Creative City Development as a Process of Homogenization: A Class-Based Analysis using Agent-Based Modeling
Robinson, Megan Elizabeth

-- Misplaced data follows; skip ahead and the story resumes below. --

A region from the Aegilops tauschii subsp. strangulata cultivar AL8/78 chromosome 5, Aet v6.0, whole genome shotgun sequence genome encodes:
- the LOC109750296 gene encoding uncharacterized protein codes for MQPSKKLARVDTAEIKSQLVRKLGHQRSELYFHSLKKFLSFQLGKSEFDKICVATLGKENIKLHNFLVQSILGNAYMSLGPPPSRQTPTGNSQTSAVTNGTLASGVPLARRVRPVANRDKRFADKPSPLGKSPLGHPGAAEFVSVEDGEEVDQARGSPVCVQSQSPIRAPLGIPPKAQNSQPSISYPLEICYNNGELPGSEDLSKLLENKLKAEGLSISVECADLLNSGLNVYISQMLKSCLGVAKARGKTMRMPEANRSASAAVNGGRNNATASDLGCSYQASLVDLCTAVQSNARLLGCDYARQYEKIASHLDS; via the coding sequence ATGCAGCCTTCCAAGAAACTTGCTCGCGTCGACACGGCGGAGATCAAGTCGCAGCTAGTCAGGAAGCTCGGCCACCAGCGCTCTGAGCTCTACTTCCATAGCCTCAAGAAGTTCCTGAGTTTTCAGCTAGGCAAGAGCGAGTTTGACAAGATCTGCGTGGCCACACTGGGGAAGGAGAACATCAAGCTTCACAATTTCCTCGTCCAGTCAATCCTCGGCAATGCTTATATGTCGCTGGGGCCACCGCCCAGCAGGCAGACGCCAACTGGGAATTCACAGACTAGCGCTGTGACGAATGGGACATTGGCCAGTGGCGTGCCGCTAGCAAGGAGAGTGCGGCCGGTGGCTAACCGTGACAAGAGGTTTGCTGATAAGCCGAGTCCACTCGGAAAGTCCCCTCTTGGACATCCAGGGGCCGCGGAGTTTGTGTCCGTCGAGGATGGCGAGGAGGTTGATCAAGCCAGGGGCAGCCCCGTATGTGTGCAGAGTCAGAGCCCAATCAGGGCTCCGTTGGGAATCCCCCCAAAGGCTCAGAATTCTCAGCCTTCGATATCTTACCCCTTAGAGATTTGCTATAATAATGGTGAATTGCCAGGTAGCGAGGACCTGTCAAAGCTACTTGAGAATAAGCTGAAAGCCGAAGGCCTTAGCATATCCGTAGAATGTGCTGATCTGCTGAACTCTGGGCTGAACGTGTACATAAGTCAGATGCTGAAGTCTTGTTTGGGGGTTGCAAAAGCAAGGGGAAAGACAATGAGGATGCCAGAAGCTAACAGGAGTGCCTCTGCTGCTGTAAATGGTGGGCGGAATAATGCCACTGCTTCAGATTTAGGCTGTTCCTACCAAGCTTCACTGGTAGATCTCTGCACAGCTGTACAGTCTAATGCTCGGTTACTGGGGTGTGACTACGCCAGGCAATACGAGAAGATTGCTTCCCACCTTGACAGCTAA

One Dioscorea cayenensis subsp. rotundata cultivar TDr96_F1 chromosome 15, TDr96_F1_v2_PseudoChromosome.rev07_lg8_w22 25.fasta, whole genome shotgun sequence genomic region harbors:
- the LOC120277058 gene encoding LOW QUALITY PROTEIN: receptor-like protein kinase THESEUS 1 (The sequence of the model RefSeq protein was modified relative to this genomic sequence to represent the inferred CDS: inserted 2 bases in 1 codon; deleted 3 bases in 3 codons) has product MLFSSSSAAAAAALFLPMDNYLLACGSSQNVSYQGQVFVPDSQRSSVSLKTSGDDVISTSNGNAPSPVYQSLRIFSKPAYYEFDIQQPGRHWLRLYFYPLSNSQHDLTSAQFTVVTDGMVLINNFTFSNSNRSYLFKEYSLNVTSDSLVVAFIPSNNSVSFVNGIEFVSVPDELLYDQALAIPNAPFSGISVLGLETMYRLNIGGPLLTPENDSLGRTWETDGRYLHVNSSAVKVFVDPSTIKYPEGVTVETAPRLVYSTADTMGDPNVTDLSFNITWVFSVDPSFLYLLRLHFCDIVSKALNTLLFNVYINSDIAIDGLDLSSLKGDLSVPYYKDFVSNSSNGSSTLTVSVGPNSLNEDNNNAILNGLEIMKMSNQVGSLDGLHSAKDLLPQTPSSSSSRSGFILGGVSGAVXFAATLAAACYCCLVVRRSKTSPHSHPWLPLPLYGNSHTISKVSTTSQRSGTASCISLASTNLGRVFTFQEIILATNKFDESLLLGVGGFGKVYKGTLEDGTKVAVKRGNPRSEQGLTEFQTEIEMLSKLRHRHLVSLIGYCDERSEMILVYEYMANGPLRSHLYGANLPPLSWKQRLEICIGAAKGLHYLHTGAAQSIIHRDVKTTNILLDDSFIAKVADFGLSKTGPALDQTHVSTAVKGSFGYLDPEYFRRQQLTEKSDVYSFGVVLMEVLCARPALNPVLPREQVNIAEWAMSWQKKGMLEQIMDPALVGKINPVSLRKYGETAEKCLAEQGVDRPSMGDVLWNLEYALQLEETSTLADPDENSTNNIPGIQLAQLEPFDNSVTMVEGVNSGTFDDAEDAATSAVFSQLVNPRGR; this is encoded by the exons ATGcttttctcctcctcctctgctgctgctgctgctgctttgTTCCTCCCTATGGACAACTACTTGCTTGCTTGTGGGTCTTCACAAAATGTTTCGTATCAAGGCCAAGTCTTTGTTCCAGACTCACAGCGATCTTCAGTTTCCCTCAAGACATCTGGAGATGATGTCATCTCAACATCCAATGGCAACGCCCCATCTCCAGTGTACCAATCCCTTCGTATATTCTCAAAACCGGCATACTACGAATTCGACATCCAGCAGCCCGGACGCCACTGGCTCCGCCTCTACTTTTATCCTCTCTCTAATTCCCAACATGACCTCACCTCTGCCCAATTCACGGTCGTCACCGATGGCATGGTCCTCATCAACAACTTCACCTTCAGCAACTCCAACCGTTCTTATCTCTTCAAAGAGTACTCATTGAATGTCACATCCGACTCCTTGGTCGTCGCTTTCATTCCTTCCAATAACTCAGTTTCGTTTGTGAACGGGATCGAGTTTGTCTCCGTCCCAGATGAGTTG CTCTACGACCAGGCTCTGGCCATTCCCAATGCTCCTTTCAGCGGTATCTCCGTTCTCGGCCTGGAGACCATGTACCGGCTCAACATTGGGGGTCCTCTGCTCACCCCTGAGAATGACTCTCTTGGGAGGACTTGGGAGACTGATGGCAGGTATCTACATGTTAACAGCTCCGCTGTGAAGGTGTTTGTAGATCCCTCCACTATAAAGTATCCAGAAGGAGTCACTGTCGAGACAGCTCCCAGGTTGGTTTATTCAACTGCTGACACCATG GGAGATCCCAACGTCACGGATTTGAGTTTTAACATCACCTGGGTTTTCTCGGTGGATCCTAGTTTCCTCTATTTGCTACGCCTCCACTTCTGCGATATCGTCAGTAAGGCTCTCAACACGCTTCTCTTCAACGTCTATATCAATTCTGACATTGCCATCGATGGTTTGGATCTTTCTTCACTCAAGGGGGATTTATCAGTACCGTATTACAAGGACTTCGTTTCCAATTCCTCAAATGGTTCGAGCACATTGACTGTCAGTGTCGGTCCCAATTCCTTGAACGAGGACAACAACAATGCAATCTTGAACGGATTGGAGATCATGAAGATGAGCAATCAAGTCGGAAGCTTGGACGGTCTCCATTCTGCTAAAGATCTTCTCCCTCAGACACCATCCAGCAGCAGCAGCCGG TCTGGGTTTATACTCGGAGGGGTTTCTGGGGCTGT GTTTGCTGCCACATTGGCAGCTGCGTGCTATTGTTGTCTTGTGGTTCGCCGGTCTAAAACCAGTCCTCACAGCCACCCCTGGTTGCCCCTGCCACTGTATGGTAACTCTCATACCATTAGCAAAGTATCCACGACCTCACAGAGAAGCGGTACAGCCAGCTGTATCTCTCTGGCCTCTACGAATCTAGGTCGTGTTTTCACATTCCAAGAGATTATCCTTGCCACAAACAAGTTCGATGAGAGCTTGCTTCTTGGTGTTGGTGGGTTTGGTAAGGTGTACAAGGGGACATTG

City development around the needs of a particular group or class is not a new phenomenon. The ramification of urban planning to suit the perceived needs of any one group is progress at the expense of others. The transition from a manufacturing economy to a knowledge and creative economy has caused city officials to reevaluate their economic development strategies. Heavy industry and manufacturing are no longer associated with prosperity. Industrial sectors that align more closely with the tenets of the contemporary economy are more favorable for development purposes. Using the case of Austin, Texas, this paper examines the effects of creative and super-creative industrial sector accumulation on class-based stratification via the impact of such accumulation on employment availability. The present study utilizes agent-based modeling (ABM) as a means to simulate economic change, and citizen adaptations to change, in the context of the creative city. Findings indicate that creative and super-creative sector accumulation contribute to class-based homogenization, where a decrease in employment availability outside of the rapidly accruing creative and super-creative sectors negatively impacts the ability of people not possessing a relevant skill-set to remain in the city.